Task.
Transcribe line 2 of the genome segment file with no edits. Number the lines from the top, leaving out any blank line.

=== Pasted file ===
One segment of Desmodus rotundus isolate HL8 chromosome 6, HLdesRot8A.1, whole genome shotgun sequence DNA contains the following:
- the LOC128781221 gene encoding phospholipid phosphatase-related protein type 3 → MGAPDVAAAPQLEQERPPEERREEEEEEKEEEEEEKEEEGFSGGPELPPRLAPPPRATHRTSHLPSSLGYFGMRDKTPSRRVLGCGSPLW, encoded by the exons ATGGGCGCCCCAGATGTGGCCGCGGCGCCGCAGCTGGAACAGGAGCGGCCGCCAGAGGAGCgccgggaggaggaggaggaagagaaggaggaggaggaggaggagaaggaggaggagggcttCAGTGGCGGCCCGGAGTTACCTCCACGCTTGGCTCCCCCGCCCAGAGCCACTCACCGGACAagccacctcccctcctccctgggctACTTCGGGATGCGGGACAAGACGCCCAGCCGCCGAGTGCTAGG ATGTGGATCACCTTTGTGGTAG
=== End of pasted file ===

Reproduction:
- the LOC128781221 gene encoding phospholipid phosphatase-related protein type 3 → MGAPDVAAAPQLEQERPPEERREEEEEEKEEEEEEKEEEGFSGGPELPPRLAPPPRATHRTSHLPSSLGYFGMRDKTPSRRVLGCGSPLW, encoded by the exons ATGGGCGCCCCAGATGTGGCCGCGGCGCCGCAGCTGGAACAGGAGCGGCCGCCAGAGGAGCgccgggaggaggaggaggaagagaaggaggaggaggaggaggagaaggaggaggagggcttCAGTGGCGGCCCGGAGTTACCTCCACGCTTGGCTCCCCCGCCCAGAGCCACTCACCGGACAagccacctcccctcctccctgggctACTTCGGGATGCGGGACAAGACGCCCAGCCGCCGAGTGCTAGG ATGTGGATCACCTTTGTGGTAG